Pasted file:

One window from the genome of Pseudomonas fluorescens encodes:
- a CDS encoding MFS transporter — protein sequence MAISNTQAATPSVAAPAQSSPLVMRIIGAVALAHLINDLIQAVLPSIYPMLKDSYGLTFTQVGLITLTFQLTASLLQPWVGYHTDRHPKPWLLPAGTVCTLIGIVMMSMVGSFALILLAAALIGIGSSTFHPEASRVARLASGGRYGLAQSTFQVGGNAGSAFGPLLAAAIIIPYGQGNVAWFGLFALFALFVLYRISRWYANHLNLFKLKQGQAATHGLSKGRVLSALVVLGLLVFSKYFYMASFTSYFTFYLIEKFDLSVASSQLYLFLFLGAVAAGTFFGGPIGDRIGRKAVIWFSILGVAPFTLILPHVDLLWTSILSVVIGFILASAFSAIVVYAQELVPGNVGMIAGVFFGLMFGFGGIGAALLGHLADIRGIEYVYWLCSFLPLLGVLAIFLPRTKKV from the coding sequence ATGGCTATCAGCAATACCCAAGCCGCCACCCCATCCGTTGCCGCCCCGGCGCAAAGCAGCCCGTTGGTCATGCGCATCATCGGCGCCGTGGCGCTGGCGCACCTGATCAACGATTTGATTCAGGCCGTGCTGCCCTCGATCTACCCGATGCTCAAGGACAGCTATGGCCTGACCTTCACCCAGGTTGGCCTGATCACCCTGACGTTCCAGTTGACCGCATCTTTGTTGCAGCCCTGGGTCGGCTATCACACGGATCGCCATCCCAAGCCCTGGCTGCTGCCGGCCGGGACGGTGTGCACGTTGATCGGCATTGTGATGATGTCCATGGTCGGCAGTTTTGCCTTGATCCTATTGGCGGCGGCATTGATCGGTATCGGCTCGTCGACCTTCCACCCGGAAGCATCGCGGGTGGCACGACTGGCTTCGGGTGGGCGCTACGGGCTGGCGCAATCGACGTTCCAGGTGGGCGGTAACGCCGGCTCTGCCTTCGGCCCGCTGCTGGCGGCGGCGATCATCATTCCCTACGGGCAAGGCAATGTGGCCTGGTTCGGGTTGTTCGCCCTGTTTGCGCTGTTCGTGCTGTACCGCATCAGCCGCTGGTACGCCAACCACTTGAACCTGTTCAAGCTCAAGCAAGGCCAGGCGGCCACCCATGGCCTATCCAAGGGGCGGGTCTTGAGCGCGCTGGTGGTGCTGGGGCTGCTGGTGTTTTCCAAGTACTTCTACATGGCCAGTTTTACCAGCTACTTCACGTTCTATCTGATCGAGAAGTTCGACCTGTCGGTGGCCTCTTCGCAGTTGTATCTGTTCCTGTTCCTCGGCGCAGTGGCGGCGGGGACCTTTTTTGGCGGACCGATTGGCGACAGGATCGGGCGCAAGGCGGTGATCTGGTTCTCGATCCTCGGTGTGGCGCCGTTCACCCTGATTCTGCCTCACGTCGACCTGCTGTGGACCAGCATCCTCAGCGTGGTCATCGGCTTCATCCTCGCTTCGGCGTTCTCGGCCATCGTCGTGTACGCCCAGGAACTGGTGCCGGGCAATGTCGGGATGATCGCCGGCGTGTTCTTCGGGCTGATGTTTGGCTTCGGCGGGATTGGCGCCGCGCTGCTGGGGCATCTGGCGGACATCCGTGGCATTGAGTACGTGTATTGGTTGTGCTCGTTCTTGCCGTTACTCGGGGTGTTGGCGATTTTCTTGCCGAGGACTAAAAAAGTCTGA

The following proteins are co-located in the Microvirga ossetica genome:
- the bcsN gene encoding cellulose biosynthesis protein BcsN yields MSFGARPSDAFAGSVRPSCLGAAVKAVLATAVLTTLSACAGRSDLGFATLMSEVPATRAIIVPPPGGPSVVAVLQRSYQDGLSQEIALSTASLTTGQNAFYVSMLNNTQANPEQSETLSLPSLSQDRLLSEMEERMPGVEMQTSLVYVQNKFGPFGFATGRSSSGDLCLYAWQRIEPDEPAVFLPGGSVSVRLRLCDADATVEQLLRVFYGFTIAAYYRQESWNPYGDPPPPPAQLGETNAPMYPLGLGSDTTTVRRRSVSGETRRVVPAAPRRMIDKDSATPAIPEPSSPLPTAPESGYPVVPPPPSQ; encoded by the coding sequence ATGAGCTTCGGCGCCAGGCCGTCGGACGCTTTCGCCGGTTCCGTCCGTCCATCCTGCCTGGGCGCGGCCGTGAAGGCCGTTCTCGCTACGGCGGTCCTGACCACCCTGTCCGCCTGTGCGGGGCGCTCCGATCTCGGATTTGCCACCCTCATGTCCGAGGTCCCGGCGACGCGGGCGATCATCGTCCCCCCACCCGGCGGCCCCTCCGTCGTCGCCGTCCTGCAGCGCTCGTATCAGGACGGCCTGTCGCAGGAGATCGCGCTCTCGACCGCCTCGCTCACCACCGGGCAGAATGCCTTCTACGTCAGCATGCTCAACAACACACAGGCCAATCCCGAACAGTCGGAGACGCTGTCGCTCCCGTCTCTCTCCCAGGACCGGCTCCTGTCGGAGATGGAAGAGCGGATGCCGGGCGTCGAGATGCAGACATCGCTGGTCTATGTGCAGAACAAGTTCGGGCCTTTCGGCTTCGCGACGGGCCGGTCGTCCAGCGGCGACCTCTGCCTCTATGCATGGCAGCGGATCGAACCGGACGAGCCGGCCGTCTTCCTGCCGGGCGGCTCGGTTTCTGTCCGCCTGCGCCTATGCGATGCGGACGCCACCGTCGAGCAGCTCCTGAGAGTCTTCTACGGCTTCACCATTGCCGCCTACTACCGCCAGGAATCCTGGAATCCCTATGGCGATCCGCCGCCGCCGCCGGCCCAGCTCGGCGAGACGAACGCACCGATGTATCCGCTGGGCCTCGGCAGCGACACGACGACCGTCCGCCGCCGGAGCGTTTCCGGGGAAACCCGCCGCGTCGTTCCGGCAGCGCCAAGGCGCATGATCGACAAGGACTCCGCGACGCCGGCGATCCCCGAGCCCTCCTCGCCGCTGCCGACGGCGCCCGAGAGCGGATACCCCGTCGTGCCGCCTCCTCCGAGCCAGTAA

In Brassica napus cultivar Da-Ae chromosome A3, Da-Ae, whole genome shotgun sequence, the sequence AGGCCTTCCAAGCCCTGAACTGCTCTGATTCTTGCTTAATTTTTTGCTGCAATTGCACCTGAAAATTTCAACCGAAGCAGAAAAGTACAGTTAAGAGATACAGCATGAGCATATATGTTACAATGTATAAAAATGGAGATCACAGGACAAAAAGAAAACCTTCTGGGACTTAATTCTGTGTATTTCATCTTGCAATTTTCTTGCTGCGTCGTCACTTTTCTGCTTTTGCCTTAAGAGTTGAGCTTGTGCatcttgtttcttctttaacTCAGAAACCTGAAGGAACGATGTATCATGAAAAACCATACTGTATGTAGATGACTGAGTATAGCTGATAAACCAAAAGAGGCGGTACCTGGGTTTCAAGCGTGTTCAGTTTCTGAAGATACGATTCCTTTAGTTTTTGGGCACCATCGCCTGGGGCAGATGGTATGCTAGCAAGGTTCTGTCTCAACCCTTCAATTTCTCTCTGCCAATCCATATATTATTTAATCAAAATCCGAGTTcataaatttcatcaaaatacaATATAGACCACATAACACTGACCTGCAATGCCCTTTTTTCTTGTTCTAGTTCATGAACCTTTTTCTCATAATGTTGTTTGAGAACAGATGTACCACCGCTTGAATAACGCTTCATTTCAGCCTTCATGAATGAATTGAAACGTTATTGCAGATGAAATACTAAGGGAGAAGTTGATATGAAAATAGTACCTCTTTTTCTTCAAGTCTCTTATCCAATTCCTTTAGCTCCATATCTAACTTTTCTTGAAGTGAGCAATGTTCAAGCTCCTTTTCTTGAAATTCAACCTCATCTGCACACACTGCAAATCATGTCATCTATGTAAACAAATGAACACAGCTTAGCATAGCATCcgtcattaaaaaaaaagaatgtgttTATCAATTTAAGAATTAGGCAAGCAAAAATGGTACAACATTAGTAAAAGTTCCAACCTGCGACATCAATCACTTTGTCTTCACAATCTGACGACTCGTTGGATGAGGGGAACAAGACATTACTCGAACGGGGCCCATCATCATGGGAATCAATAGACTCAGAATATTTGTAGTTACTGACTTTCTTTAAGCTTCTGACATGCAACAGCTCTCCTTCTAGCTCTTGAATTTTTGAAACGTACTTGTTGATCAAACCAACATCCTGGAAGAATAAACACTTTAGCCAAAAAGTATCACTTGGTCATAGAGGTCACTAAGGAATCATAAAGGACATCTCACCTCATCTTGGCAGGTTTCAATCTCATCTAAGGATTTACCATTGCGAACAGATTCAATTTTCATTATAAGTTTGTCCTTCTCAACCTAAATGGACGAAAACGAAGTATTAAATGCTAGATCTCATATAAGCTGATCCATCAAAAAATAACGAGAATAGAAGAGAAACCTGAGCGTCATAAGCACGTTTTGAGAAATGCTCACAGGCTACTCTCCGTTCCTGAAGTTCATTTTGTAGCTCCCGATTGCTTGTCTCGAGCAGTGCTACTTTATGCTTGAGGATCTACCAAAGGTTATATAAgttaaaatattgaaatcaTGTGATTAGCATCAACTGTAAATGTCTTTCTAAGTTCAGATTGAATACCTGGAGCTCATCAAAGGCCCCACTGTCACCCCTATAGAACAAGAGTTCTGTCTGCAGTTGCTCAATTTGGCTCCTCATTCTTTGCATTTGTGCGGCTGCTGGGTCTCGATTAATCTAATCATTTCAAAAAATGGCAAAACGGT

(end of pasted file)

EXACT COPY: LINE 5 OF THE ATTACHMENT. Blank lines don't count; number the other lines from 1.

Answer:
In Brassica napus cultivar Da-Ae chromosome A3, Da-Ae, whole genome shotgun sequence, the sequence AGGCCTTCCAAGCCCTGAACTGCTCTGATTCTTGCTTAATTTTTTGCTGCAATTGCACCTGAAAATTTCAACCGAAGCAGAAAAGTACAGTTAAGAGATACAGCATGAGCATATATGTTACAATGTATAAAAATGGAGATCACAGGACAAAAAGAAAACCTTCTGGGACTTAATTCTGTGTATTTCATCTTGCAATTTTCTTGCTGCGTCGTCACTTTTCTGCTTTTGCCTTAAGAGTTGAGCTTGTGCatcttgtttcttctttaacTCAGAAACCTGAAGGAACGATGTATCATGAAAAACCATACTGTATGTAGATGACTGAGTATAGCTGATAAACCAAAAGAGGCGGTACCTGGGTTTCAAGCGTGTTCAGTTTCTGAAGATACGATTCCTTTAGTTTTTGGGCACCATCGCCTGGGGCAGATGGTATGCTAGCAAGGTTCTGTCTCAACCCTTCAATTTCTCTCTGCCAATCCATATATTATTTAATCAAAATCCGAGTTcataaatttcatcaaaatacaATATAGACCACATAACACTGACCTGCAATGCCCTTTTTTCTTGTTCTAGTTCATGAACCTTTTTCTCATAATGTTGTTTGAGAACAGATGTACCACCGCTTGAATAACGCTTCATTTCAGCCTTCATGAATGAATTGAAACGTTATTGCAGATGAAATACTAAGGGAGAAGTTGATATGAAAATAGTACCTCTTTTTCTTCAAGTCTCTTATCCAATTCCTTTAGCTCCATATCTAACTTTTCTTGAAGTGAGCAATGTTCAAGCTCCTTTTCTTGAAATTCAACCTCATCTGCACACACTGCAAATCATGTCATCTATGTAAACAAATGAACACAGCTTAGCATAGCATCcgtcattaaaaaaaaagaatgtgttTATCAATTTAAGAATTAGGCAAGCAAAAATGGTACAACATTAGTAAAAGTTCCAACCTGCGACATCAATCACTTTGTCTTCACAATCTGACGACTCGTTGGATGAGGGGAACAAGACATTACTCGAACGGGGCCCATCATCATGGGAATCAATAGACTCAGAATATTTGTAGTTACTGACTTTCTTTAAGCTTCTGACATGCAACAGCTCTCCTTCTAGCTCTTGAATTTTTGAAACGTACTTGTTGATCAAACCAACATCCTGGAAGAATAAACACTTTAGCCAAAAAGTATCACTTGGTCATAGAGGTCACTAAGGAATCATAAAGGACATCTCACCTCATCTTGGCAGGTTTCAATCTCATCTAAGGATTTACCATTGCGAACAGATTCAATTTTCATTATAAGTTTGTCCTTCTCAACCTAAATGGACGAAAACGAAGTATTAAATGCTAGATCTCATATAAGCTGATCCATCAAAAAATAACGAGAATAGAAGAGAAACCTGAGCGTCATAAGCACGTTTTGAGAAATGCTCACAGGCTACTCTCCGTTCCTGAAGTTCATTTTGTAGCTCCCGATTGCTTGTCTCGAGCAGTGCTACTTTATGCTTGAGGATCTACCAAAGGTTATATAAgttaaaatattgaaatcaTGTGATTAGCATCAACTGTAAATGTCTTTCTAAGTTCAGATTGAATACCTGGAGCTCATCAAAGGCCCCACTGTCACCCCTATAGAACAAGAGTTCTGTCTGCAGTTGCTCAATTTGGCTCCTCATTCTTTGCATTTGTGCGGCTGCTGGGTCTCGATTAATCTAATCATTTCAAAAAATGGCAAAACGGT